more from the old sumo comic

Here are some images taken from the interior pages of Dairiki-kun (“Big Power Boy”),  a Japanese sumo comic from 1956.  See cover images and read the original discussion here.

Thanks to loyal reader Sean K. for coming up with the bright idea of taking digital photos when I mentioned I was leery of flattening this fragile old comic in my flatbed scanner.  Blame rigid thinking: as far as I’m usually concerned, the camera is for things that are either far away from the studio, or too big, too thick or too lively for the scanner. You photograph trees, cars, dogs and small children; you smack hunks of paper (and socks) on the scanner.  But the camera worked fine for this, without disturbing the integrity of the object. If the images are not exactly square, it’s because I let the pages curve naturally.

sample page layout
“Dairiki-kun”
Toshio Kinoshita, 1956

I decided to try to get one image of an entire page.  Kinoshita uses the quintessential three tier layout throughout this comic, with one, two or three panels in each tier.  On a few pages he varies this by connecting two tiers with a single vertical panel, and on the last page he blows out the bottom two tiers into a large panel with an inset panel in one corner.  Otherwise, it’s your standard “three-over” grid all the way.  Just like Watchmen.  When I chose which page to try to photograph, I had to pick one with Big Power Boy’s pal, the bear.

bear panel from “Dairiki-kun”
Toshio Kinoshita, 1956

Kinoshita does a nice bear.  He can also do an action scene.

action panel from “Dairiki-kun”
Toshio Kinoshita, 1956

(That’s Big Power Boy’s dad getting hurt in a farming accident by what I think are runaway bales of rice)  and atmospheric moments to set a mood for things to come.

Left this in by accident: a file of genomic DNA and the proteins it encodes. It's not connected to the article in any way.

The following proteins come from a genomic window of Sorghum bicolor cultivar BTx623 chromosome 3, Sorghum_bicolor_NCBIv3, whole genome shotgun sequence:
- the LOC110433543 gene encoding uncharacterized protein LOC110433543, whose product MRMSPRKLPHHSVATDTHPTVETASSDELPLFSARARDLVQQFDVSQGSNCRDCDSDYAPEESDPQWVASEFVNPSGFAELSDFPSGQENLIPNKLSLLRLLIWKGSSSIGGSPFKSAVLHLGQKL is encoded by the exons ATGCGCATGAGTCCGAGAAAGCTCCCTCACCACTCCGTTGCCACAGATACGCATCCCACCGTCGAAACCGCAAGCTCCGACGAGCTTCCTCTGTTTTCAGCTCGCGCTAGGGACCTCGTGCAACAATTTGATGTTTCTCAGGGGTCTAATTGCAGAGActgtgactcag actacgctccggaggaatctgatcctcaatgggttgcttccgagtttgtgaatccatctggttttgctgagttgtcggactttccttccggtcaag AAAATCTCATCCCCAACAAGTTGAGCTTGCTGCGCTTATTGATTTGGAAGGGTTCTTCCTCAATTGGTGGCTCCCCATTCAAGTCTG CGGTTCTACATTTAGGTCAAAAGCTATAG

atmospheric panel from “Dairiki-kun”
Toshio Kinoshita, 1956

I’m pretty sure something is coming over the hill there.  And he can design an handsome chapter header as well.

chapter header from “Dairiki-kun”
Toshio Kinoshita, 1956

I’m pretty sure you’re going to be seeing that bubble or pebble effect around some outlined lettering of mine before too long.  It looks  simple to do, but it’s really effective.

detail from inside back cover image “Dairiki-kun”
Toshio Kinoshita, 1956

Farewell, Big Power Boy, and good luck in the big city and in the sumo ring.  (That’s a nice use of a thought balloon to express a character’s dream for the future.  Show, don’t tell.)

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2 Responses to more from the old sumo comic

  1. Wolfie says:

    Translations!
    Full page:
    Panel 22- Ah!
    Panel 24- EEK! It’s a b…bear!
    Panel 25- Uwahaha! (deep laughter)
    Panel 36- This is my friend, you see…

    Action panel- Those are rice bales, indeed, and the sound is “gara gara”, a kind of clattery noise, or maybe it’s supposed to imply chaotic tumbling… Japanese onomatopoeia still baffle me.

    Atmospheric panel- Sound effects are teke tette… etc. which I think is supposed to be the sounds of walking. The signpost is “Kintoki-mura”, I think, which is a place name (Kintoki village). “Kin” is gold, “toki” is time.

    Header- “Rikita ganbare”. Looks like the character’s name might be “Rikita”? Riki-kun would be a common diminuitive form of that, and since he’s big, he must have picked up the nickname “Dai-Riki”, thus the title. “Ganbare” is the action form of the verb “ganbaru”, or “do your best / stand your ground”, one of the most common words you’ll hear in Japan.

    Last panel- Dai-riki is dreaming big- I think that keshou-mawashi (sumo apron) he’s wearing is that of a Yokozuna, or grand champion.

  2. Pam Bliss says:

    Thank you very much. I’ll put the translations into the main body of the post when I get a chance.

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